This violin had a horrible repair on the center back seam. There was so much glue on the uneven seam that it looked like someone had glued it with epoxy, ugh. Anyway, I told him that i could see if it would come apart. After steaming the globed on glue, it started to loosen up, then I could carefully peel it off. There were lots of small cleats and more glue on the inside. I thought the 1/2 glued cleats would help iline up, no luck. So I removed the back. The center seam had glue and varnish between the halves.
- I carefully started cleaning up the seams. One photo shows the before and after of the seam.
- Made a mold of just the center seam
- Created a couple of plastic molds
- Used the plastic mold to help me align the two halves while I chalk fitted the seams, both the left & right sides.
- Clamped the center seam together. This method usually takes 2 days to dry because there isn't much outside air to help the hyde glue to dry.
- Fitted the cleats and clamped them into place. Using the plastic is a quick method for clamping. If you use a clamp directly on each cleat, they always want to shift or rotate. Note the very thin needle nose pliers that I use to make micro adjustments for each cleat.
- Thinned the cleats
- Glued the back onto the rib structure. When gluing the back on it takes several days because the first step is making sure the button is fitting perfectly to the neck and the bottom part of the back is exactly centered with the bottom block. In this case the "c" bouts aligned very good so I glued them at the same time, but sometimes you need to glue those on another day. The next day finish gluing the upper and lower seams.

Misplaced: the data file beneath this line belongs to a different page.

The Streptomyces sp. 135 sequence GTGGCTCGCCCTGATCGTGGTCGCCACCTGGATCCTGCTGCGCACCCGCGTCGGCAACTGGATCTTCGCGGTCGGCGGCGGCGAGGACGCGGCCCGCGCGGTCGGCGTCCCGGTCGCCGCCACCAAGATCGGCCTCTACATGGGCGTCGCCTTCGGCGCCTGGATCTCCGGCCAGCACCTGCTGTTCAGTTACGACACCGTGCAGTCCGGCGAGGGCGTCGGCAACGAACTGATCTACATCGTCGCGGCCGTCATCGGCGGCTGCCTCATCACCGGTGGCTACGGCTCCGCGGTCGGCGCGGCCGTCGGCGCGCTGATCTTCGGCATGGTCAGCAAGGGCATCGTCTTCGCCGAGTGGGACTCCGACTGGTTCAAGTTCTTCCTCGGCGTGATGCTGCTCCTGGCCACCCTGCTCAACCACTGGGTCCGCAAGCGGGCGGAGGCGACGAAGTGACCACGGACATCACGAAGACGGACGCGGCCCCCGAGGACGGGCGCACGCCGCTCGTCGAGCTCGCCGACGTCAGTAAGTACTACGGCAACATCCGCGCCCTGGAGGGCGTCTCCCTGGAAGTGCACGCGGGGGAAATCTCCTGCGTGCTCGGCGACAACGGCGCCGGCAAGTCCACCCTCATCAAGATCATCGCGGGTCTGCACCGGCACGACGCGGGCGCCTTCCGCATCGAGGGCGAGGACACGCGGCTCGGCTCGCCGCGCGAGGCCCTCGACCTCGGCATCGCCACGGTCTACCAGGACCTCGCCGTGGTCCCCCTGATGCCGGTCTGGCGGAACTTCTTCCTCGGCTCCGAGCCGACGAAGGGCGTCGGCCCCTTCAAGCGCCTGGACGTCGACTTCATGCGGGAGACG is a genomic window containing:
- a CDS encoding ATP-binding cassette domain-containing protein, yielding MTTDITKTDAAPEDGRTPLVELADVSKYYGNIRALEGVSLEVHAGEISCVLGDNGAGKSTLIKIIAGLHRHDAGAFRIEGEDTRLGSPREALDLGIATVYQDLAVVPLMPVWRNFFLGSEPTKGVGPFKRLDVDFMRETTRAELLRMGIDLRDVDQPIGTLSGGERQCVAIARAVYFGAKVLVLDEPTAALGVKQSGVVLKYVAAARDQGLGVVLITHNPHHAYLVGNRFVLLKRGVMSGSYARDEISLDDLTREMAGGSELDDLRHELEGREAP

- The last step is using a small amount of clear on the seam to protect it from dirt and the weather.
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Center seams sometimes split open. For instruments that do not warrent taking the top off, they can usually be repaired from the outside.
Here is a rental cello from another shop where the back seam opened up. After the the seam had been clamped for two days, I added some "temporary" glue cleats through the ff hole using a long wire and a drop of glue. These temporary cleats hold the seam together without having to fit a real wood cleat. If the cello is ever taken apart in the future, these glue cleats can easily be removed and real wood cleats can be fitted. The easiest way to remove these "temporary" glue cleats is to take a damp piece of paper towell and let it sit only over the glue cleat. After about 15 minutes, they can be easily cut away using a gouge and scraper.
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